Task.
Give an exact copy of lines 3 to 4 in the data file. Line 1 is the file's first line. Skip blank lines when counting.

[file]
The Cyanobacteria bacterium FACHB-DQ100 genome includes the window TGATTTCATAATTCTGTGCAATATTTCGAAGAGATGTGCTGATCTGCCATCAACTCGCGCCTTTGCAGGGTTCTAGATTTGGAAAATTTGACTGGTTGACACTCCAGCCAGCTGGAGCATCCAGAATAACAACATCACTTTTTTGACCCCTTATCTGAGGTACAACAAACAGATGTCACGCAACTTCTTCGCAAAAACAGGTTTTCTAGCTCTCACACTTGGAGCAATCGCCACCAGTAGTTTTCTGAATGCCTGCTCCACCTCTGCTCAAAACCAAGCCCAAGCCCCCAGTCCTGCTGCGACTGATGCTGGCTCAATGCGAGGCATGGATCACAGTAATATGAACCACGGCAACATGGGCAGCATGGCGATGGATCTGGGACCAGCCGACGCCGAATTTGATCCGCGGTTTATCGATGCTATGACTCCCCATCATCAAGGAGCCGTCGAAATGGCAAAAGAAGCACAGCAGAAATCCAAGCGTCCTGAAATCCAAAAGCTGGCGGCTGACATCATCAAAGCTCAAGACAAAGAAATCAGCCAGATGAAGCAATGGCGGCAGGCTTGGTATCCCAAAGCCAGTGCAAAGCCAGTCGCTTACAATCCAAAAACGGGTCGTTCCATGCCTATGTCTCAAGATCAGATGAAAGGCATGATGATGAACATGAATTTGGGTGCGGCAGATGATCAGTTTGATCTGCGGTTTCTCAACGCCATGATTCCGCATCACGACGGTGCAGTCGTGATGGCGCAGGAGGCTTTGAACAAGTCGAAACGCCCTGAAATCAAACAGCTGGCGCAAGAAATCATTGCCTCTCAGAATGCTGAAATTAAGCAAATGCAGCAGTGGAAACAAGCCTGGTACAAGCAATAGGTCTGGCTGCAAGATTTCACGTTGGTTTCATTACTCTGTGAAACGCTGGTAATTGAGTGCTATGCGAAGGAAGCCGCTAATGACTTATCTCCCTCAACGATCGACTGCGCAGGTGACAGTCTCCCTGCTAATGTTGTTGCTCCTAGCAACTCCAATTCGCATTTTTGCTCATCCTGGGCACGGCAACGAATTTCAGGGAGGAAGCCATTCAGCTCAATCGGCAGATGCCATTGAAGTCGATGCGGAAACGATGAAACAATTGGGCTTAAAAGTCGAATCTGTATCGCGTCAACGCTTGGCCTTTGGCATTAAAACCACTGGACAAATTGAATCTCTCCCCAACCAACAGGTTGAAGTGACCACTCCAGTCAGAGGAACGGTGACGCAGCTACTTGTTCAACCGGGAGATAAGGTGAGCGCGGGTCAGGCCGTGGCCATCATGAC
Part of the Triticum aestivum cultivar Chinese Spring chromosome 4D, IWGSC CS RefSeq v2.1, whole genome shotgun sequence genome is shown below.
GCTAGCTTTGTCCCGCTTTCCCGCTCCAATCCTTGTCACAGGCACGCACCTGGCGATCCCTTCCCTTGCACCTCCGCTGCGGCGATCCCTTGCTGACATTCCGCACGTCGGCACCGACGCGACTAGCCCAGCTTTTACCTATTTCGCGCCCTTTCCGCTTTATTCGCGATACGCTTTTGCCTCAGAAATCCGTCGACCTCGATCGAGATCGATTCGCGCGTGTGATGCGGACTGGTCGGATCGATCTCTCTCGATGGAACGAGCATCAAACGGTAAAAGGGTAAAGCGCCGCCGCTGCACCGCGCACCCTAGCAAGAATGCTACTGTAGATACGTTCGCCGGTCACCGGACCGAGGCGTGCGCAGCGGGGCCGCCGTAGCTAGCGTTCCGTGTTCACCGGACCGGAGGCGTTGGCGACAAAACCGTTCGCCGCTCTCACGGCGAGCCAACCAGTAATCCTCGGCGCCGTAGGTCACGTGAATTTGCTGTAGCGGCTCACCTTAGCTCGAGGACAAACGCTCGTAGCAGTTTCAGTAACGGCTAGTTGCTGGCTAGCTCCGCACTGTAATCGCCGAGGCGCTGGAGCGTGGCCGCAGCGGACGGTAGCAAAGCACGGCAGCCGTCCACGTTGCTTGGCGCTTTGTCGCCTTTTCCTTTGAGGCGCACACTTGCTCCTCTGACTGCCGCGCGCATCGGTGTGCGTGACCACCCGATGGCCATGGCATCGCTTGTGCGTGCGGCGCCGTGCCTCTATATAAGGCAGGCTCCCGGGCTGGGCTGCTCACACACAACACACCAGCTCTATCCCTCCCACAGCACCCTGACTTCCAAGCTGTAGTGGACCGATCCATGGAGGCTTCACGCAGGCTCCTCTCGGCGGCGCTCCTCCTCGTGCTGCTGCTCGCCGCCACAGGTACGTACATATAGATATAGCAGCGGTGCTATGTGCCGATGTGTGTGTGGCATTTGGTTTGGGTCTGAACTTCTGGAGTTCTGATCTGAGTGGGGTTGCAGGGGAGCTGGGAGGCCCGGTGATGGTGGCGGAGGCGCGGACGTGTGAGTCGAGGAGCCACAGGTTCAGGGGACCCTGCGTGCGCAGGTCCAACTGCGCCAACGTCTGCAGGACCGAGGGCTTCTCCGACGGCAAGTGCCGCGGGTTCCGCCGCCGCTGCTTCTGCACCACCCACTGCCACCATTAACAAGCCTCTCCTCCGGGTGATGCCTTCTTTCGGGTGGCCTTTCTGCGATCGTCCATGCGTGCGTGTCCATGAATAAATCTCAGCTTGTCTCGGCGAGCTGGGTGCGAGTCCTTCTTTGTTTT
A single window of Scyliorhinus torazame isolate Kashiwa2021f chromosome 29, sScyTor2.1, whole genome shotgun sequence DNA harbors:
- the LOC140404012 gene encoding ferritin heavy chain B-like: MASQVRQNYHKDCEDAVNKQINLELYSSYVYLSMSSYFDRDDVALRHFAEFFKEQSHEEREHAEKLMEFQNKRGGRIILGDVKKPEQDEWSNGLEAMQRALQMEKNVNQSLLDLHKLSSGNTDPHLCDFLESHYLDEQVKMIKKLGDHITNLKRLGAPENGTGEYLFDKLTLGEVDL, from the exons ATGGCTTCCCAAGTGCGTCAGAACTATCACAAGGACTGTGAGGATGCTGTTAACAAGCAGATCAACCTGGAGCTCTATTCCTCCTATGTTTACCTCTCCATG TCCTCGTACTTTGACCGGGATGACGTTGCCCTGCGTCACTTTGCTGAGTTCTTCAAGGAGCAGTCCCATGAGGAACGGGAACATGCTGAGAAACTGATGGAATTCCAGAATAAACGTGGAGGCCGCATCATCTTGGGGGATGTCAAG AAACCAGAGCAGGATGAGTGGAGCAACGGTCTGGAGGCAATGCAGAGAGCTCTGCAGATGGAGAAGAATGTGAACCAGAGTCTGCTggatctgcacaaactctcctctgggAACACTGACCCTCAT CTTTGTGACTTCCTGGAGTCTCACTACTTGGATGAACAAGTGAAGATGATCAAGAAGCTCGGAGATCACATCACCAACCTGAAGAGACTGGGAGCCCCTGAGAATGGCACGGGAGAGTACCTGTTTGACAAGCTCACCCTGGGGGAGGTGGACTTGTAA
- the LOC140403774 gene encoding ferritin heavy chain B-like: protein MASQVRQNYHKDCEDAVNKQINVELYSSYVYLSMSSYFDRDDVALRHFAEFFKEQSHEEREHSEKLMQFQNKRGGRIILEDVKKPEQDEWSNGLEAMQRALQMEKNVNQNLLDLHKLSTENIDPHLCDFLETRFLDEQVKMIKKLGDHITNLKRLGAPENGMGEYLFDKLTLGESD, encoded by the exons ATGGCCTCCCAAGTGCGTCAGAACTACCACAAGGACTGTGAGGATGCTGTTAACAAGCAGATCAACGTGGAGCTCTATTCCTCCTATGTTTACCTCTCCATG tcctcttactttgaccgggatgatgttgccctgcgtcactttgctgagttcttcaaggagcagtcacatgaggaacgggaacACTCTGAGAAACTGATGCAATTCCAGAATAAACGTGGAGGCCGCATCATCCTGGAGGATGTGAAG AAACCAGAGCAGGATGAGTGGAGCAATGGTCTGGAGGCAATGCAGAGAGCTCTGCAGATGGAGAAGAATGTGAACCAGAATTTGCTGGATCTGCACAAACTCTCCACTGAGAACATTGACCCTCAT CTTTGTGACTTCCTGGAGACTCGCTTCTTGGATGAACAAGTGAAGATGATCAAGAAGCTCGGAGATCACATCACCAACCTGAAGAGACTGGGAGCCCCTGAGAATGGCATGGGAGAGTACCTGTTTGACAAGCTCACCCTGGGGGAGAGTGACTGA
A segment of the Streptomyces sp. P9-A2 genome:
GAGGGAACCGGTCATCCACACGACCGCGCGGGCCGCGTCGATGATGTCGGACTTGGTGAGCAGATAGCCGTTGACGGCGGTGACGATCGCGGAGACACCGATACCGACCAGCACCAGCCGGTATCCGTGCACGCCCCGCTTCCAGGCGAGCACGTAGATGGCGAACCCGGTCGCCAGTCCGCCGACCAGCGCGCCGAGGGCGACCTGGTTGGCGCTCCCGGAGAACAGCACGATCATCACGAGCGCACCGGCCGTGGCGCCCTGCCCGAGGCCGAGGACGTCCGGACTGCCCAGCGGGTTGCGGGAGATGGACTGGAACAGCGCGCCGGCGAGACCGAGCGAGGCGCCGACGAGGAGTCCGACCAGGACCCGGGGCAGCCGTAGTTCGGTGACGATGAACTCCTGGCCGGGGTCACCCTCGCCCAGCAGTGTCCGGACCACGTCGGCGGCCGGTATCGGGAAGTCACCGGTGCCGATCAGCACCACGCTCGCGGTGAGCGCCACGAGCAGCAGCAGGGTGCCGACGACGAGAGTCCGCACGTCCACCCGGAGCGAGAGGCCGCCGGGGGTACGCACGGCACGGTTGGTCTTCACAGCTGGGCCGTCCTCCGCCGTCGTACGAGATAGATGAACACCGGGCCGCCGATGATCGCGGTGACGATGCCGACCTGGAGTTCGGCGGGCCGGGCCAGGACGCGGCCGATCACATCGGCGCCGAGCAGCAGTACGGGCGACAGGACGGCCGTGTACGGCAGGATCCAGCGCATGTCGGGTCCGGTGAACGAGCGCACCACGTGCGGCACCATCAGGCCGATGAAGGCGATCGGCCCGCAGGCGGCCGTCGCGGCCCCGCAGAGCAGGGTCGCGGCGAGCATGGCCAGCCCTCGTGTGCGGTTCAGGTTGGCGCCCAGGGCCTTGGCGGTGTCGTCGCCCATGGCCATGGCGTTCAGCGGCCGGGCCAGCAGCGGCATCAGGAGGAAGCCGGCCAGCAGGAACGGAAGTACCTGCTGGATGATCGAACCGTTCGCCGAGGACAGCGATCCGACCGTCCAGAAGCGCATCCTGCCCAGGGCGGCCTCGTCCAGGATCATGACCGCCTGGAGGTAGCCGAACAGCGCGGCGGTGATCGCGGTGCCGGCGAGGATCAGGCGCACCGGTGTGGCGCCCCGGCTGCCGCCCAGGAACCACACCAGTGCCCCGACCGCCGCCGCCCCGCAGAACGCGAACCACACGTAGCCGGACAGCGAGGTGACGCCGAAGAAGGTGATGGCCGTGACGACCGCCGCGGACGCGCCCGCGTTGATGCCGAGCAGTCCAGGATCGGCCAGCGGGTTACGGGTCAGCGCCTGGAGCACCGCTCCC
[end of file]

GCTAGCTTTGTCCCGCTTTCCCGCTCCAATCCTTGTCACAGGCACGCACCTGGCGATCCCTTCCCTTGCACCTCCGCTGCGGCGATCCCTTGCTGACATTCCGCACGTCGGCACCGACGCGACTAGCCCAGCTTTTACCTATTTCGCGCCCTTTCCGCTTTATTCGCGATACGCTTTTGCCTCAGAAATCCGTCGACCTCGATCGAGATCGATTCGCGCGTGTGATGCGGACTGGTCGGATCGATCTCTCTCGATGGAACGAGCATCAAACGGTAAAAGGGTAAAGCGCCGCCGCTGCACCGCGCACCCTAGCAAGAATGCTACTGTAGATACGTTCGCCGGTCACCGGACCGAGGCGTGCGCAGCGGGGCCGCCGTAGCTAGCGTTCCGTGTTCACCGGACCGGAGGCGTTGGCGACAAAACCGTTCGCCGCTCTCACGGCGAGCCAACCAGTAATCCTCGGCGCCGTAGGTCACGTGAATTTGCTGTAGCGGCTCACCTTAGCTCGAGGACAAACGCTCGTAGCAGTTTCAGTAACGGCTAGTTGCTGGCTAGCTCCGCACTGTAATCGCCGAGGCGCTGGAGCGTGGCCGCAGCGGACGGTAGCAAAGCACGGCAGCCGTCCACGTTGCTTGGCGCTTTGTCGCCTTTTCCTTTGAGGCGCACACTTGCTCCTCTGACTGCCGCGCGCATCGGTGTGCGTGACCACCCGATGGCCATGGCATCGCTTGTGCGTGCGGCGCCGTGCCTCTATATAAGGCAGGCTCCCGGGCTGGGCTGCTCACACACAACACACCAGCTCTATCCCTCCCACAGCACCCTGACTTCCAAGCTGTAGTGGACCGATCCATGGAGGCTTCACGCAGGCTCCTCTCGGCGGCGCTCCTCCTCGTGCTGCTGCTCGCCGCCACAGGTACGTACATATAGATATAGCAGCGGTGCTATGTGCCGATGTGTGTGTGGCATTTGGTTTGGGTCTGAACTTCTGGAGTTCTGATCTGAGTGGGGTTGCAGGGGAGCTGGGAGGCCCGGTGATGGTGGCGGAGGCGCGGACGTGTGAGTCGAGGAGCCACAGGTTCAGGGGACCCTGCGTGCGCAGGTCCAACTGCGCCAACGTCTGCAGGACCGAGGGCTTCTCCGACGGCAAGTGCCGCGGGTTCCGCCGCCGCTGCTTCTGCACCACCCACTGCCACCATTAACAAGCCTCTCCTCCGGGTGATGCCTTCTTTCGGGTGGCCTTTCTGCGATCGTCCATGCGTGCGTGTCCATGAATAAATCTCAGCTTGTCTCGGCGAGCTGGGTGCGAGTCCTTCTTTGTTTT
A single window of Scyliorhinus torazame isolate Kashiwa2021f chromosome 29, sScyTor2.1, whole genome shotgun sequence DNA harbors: